Games of the South “Where do you direct your gaze?”
The Olympic Games have just begun in Brazil with a spectacular opening ceremony. But beyond big stadiums and investors, what does the subject look like? The Games of the South series by the Goethe-Institut searches for the nature of the game behind this façade – for example at the World Indigenous Games.
In theory, the Olympic and Paralympic Games promote understanding between peoples and nations. In practice, however, all too often the focus is on performance and rivalries. Until 7 October 2016, the Games of the South project offers a platform to reflect on the social and cultural dimensions of major sporting events with an exhibition, a pupils’ camp, an app workshop and an international conference. In addition, twelve experts on topics such as sustainability and civil rights express their views on the project website in the context of the Olympic Games.
On a journey of observation
The exhibition, which can be seen until 8 October in Rio de Janeiro, presents the results of the journeys of thirteen Brazilian, Asian and German academics and artists, including Paulo Nazareth, Antje Mejawski and Igor Vidor, to the World Indigenous Games. More than two thousand athletes from over 30 countries participated in the first games of indigenous peoples in Palmas. The athletes met for traditional disciplines – for example, tug of war or canoeing – and the 13 guests became acquainted with the sporting tradition of Latin America.
At the invitation of the Goethe-Institut, the group travelled to Palmas to deal in an artistic way with the value of sport in the culture of indigenous peoples. What is the real nature of games? How can games shape the relationship between the individual and society? And what influence does it have on the sociality of a community? These questions led to performances, essays and photos.
Anthropologist Daniela Rodrigues is one of the artists who reflected on the World Indigenous Games during her visit to Palmas. In her illustrations and sketches, she captured her personal viewpoint of the events and their commercialization.
© Daniela Rodrigues The slogan of the Olympics exclaims in capital letters “NOW WE ARE ALL INDIGENOUS.” What is that supposed to mean, anyway? I lingered in this place in which every visitor seemed to be transforming into an imaginary Indian in a synthesis, a synthesis of accessories for long hair, many-feathered headdresses, bracelets of coloured beads and black and red body paint. I sat down to watch Kayapo girls draw angular geometric patterns on other people’s arms with jenipapo and dark charcoal. The prices ranged from 10 to 20 reals.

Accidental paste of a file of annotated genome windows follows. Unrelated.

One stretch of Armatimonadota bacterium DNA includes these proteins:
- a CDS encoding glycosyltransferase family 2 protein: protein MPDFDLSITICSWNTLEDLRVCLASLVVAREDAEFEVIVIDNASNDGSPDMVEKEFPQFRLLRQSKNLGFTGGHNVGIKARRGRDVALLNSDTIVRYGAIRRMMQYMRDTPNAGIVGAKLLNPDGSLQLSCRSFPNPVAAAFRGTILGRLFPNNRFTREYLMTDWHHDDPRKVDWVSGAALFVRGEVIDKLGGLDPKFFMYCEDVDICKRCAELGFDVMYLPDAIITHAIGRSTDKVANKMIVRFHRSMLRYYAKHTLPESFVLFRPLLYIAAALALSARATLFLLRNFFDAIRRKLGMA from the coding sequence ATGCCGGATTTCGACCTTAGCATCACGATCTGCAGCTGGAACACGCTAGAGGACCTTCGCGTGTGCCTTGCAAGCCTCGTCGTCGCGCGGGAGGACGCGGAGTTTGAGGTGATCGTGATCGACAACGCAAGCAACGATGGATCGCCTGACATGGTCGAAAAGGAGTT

© Daniela Rodrigues But where do you direct your gaze in this arena full of invisible layers, filled with the silence of many, in this inhospitable space without the shade trees that had filtered Tocantin’s overly hot sun? First sketches of the place: the Sacred Fire, a constant flame on the competition grounds.
© Daniela Rodrigues The dynamics in the digital hut where indigenous people of many ages update their Facebook walls with selfies taken at the Games. Screens full of feathers, face paint, bows and arrows, and lots and lots of Likes.
© Daniela Rodrigues I already was familiar with the Karajá dolls. I’d seen them in exhibitions on the intangible heritage of Brazil, seen them for sale in the TUCUM shops that sell indigenous art in Santa Teresa, the neighbourhood where I live in Rio de Janeiro.
I asked Lukukui Karajá from the village of Santa Isabel do Morro on the Ilha do Bananal whether it is true that they are used to tell children the stories, myths and rituals of the people. Why do these women dolls have no arms? And what is this beast devouring the others? And he said, “We did that in the past. But now we are living in modern times, right? Now we do it all for you.” So, I took home an Aritxocô doll, Lukukui. And a jaguar eating a capybara.